More details on Volvo's new 40-series small cars, including powertrain specs, body styles, and electrification.
Following up on its report on which carmakers it found to be the most and least reliable, Consumer Reports has released its predicted reliability ratings based on vehicle type. Those at the top are a varied crew but mostly adhere to one theme: they're small, or small for their segment. Hatchbacks with good fuel economy (like Toyota's Prius C, the most reliable single model this time out), "compact" sports sedans and pickups and "small" SUVs take the day. The one exception to the size qualifier a
If the song is true that "to everything, turn turn turn, there is a season, turn turn turn," then we're going to need a lot more seasons for the Fiat 500. In addition to versions by StudioTorino, Diesel and Abarth, not to mention a convertible and an F1-themed run of 12, Fiat is making a special edition 500 to celebrate the car's appearance in the movie Lupin III: Green vs Red.
Looking startlingly like a Vans shoe, preproduction versions of Kia's Soul will be doing their roadie routine with the Vans Warped Tour in the U.S. this summer. The front and rear of the car will be hidden under camo tape done up like Vans trademark checkerboard pattern, and dark windows will keep prying eyes out, but kids will still get a good look at what's on offer.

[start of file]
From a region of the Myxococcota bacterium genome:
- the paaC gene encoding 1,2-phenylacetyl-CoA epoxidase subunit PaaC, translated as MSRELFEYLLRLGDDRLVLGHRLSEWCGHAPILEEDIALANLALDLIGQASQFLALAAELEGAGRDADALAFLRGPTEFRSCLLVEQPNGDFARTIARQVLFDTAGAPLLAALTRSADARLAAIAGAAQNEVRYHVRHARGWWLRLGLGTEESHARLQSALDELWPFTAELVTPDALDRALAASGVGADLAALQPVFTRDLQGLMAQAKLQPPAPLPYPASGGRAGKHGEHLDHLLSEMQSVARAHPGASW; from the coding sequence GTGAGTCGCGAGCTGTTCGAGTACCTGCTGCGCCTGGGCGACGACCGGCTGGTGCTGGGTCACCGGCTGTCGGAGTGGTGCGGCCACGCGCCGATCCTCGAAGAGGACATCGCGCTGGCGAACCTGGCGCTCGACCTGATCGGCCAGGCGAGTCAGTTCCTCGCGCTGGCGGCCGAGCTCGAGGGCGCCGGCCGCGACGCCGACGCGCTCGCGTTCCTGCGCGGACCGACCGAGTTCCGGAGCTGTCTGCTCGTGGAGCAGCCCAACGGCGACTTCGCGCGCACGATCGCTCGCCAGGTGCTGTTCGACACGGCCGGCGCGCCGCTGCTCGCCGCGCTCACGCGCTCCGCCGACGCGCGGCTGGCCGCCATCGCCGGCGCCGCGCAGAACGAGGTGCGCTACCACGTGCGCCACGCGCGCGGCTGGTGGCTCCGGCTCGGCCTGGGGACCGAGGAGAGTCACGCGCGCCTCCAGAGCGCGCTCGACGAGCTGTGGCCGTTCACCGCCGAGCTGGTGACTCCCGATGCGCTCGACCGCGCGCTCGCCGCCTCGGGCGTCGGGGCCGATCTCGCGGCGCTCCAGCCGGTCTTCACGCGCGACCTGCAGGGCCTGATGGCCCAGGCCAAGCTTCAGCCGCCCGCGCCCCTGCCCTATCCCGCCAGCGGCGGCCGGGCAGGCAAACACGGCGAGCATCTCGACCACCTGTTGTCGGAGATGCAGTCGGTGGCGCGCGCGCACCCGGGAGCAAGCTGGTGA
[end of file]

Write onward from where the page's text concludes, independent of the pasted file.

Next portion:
The Nissan Note was the smallest of the "big" cars we sampled at Nissan 360. Sold in -- yet again -- Europe and Japan only, the English-built Note hatchback has been on the market for just a year. The car is aimed at "parents who need a practical five-seater," and the inside of the car feels like it's custom made to handle bouncing, throwing, stomping little ones. The front seatbacks even have little tray tables with cupholders in them. It's like coach class, but actually enjoyable.
Being the auto-obsessive types that you are, we're sure you can recount endless conversations with potential car buyers about the variety of body styles on the market, and how several of the CUVs and wagons currently available are, at times, far superior to their overblown SUV counterparts. The reasons behind the current boom in hatchbacks and crossovers are obvious: better fuel economy, more car-like handling and ride, all with many of the same attributes of an SUV.